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KABUL (Reuters) - At least 18 civilians were killed last week in air strikes by international forces in Afghanistan's Helmand province, an initial United Nations inquiry has concluded.
American military officials say their aircraft have conducted around 30 air strikes in Helmand in the past week. A spokesman said they were looking into the inquiry.
"We are investigating the allegations and working diligently to determine whether civilians were killed or injured as a result of U.S. air strikes," said Brigadier General Charles Cleveland.
The NATO-led military mission has deployed hundreds of troops to Helmand in a bid to help Afghan security forces in their war against Taliban insurgents.
American aircraft and special forces have also provided combat support, with at least one U.S. soldier wounded in recent fighting.
On Thursday and Friday air strikes in Helmand's Sangin district killed as many as 18 civilians, mostly women and children, according to a U.N. statement released on Sunday.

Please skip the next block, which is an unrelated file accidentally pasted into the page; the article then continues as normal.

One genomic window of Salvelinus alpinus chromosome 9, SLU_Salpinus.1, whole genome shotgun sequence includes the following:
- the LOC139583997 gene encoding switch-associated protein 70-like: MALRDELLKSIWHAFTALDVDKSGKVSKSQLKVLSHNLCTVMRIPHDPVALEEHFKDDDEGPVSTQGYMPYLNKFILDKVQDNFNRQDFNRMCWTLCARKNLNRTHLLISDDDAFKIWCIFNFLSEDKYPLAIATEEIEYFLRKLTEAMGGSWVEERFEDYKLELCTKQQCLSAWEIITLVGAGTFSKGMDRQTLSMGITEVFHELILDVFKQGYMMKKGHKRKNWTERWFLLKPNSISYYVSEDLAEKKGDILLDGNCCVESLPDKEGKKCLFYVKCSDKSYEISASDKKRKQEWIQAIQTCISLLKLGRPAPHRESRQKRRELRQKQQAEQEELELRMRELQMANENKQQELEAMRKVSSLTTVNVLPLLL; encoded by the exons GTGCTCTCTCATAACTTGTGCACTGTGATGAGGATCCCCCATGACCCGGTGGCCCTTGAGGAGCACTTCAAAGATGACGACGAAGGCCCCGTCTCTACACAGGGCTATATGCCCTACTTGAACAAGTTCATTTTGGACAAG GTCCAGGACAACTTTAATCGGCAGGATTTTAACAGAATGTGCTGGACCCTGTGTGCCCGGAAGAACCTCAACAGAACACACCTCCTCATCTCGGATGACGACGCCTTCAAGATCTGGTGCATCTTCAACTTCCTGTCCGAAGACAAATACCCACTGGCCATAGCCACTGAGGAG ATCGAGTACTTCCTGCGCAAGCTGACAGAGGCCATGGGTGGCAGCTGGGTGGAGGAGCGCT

The U.N. said the strikes had been conducted by "international military forces," but only U.S. aircraft have been involved in recent coalition strikes, according to military officials.
Family members of victims at the regional hospital in Helmand's capital, Lashkar Gah, demanded explanations.
"How could women and children be Taliban?" Majnoon, a resident of Sangin, who said 11 people were killed in his brother's house in a strike on Thursday, told Reuters.
Mullah Qasem, a local leader in Sangin, said the government wanted justice for the families of the victims.
The U.N. said a Taliban suicide bomber also killed at least seven civilians in an attack in Lashkar Gah on Saturday.
"(The U.N.) reiterates the need for all parties to the conflict to strictly adhere to their obligations under international humanitarian law to take all feasible measures to protect civilians from harm," the statement said.
Civilian casualties from both American and Afghan air strikes increased dramatically last year, according to the U.N.'s most recent report on threats to civilians.
Additional reporting by Mohammad Stanekzai in Lashkar Gah, Afghanistan; Editing by Hugh Lawson